OBJECTIVE: The current study aimed to explore the interplay between food insecurity, fast-food outlet exposure, and dietary quality in disadvantaged neighbourhoods.
DESIGN: In this cross-sectional study, main associations between fast-food outlet density and proximity, food insecurity status and dietary quality were assessed using Generalized Estimating Equation analyses. We assessed potential moderation by fast-food outlet exposure in the association between food insecurity status and dietary quality by testing for effect modification between food insecurity status and fast-food outlet density and proximity.
SETTING: A deprived urban area in the Netherlands.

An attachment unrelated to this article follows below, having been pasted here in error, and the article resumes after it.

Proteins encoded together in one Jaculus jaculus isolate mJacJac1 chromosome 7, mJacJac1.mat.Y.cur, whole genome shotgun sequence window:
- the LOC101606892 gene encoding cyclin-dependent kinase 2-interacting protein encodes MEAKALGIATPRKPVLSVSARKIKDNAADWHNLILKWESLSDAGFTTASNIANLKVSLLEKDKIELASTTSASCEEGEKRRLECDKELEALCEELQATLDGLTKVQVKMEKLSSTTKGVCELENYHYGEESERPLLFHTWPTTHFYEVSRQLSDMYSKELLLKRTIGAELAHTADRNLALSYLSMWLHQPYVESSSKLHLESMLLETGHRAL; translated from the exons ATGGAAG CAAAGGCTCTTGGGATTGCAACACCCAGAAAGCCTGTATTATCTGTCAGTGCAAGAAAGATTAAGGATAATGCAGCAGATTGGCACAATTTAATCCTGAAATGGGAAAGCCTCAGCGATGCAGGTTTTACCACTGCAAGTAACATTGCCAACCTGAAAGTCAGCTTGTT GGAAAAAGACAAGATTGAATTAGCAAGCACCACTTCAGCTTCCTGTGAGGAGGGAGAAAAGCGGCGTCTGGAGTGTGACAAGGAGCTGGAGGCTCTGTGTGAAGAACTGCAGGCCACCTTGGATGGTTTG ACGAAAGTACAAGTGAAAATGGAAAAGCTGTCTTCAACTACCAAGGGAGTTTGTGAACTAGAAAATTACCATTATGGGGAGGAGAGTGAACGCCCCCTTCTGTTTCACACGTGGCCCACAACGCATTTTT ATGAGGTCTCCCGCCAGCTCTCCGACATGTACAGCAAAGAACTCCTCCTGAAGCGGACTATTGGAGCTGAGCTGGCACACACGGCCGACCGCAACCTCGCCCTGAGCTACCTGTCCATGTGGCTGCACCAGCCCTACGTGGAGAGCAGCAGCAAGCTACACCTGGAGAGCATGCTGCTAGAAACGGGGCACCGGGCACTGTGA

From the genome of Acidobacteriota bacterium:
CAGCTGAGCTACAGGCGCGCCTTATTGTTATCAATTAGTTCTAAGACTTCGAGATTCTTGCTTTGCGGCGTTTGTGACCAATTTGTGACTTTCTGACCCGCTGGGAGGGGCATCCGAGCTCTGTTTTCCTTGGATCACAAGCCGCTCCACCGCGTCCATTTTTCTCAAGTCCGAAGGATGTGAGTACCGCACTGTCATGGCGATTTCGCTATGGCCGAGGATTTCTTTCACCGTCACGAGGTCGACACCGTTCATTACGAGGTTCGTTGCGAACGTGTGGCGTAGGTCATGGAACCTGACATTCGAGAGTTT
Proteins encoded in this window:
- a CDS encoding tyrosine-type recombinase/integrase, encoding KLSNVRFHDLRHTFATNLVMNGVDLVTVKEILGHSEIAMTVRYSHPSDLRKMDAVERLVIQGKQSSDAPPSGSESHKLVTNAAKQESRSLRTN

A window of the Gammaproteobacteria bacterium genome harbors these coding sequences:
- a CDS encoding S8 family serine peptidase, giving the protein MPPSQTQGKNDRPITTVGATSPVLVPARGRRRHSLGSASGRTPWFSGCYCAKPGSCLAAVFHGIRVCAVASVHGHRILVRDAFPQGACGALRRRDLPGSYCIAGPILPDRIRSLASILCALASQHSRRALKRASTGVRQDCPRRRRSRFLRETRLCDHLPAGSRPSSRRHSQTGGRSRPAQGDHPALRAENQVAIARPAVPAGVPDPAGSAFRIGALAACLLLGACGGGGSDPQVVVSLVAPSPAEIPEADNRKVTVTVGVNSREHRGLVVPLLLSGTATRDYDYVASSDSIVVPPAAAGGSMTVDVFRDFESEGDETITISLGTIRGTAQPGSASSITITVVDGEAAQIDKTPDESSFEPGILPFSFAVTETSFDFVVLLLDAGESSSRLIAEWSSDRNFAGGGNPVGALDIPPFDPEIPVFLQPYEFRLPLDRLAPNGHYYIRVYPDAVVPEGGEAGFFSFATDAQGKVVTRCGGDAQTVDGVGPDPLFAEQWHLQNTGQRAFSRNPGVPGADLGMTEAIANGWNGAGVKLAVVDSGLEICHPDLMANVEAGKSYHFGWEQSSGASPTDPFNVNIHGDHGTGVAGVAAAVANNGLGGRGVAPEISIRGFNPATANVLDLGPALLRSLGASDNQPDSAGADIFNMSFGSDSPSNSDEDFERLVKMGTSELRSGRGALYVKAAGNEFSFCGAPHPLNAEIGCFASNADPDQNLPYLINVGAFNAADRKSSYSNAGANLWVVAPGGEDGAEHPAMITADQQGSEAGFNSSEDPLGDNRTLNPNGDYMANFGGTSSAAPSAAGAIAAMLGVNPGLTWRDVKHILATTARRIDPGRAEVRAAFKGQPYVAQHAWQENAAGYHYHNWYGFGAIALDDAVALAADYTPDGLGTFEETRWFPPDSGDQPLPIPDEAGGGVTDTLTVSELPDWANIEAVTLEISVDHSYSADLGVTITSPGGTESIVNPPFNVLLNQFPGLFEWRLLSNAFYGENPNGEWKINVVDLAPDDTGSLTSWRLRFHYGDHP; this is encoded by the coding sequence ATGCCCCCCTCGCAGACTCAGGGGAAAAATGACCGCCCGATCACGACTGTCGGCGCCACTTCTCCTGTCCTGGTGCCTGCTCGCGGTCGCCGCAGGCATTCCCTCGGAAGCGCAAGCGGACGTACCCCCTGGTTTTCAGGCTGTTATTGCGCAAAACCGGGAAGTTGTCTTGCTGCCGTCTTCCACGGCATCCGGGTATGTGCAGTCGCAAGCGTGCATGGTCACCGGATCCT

PARTICIPANTS: We included 226 adult participants with at least one child below the age of 18 years living at home.
RESULTS: Fast-food outlet exposure was not associated with experiencing food insecurity (fast-food outlet density: b=-0.026, 95%CI=-0.076; 0.024; fast-food outlet proximity: b=-0.003, 95%CI=-0.033; 0.026). Experiencing food insecurity was associated with lower dietary quality (b=-0.48 per unit increase, 95%CI=-0.94; -0.012). This association was moderated by fast-food outlet proximity (p-interaction=0.008), and stratified results revealed that the adverse effect of food insecurity on dietary quality was more pronounced for those with the nearest fast-food outlet located closer to the home.
CONCLUSIONS: Food insecurity but not fast-food outlet density is associated with dietary quality. However, the association between food insecurity and dietary quality may be modified by the food environment. These findings could inform policy-makers to promote a healthier food environment including less fast-food outlets, with particular emphasis on areas with high percentages of food insecure households.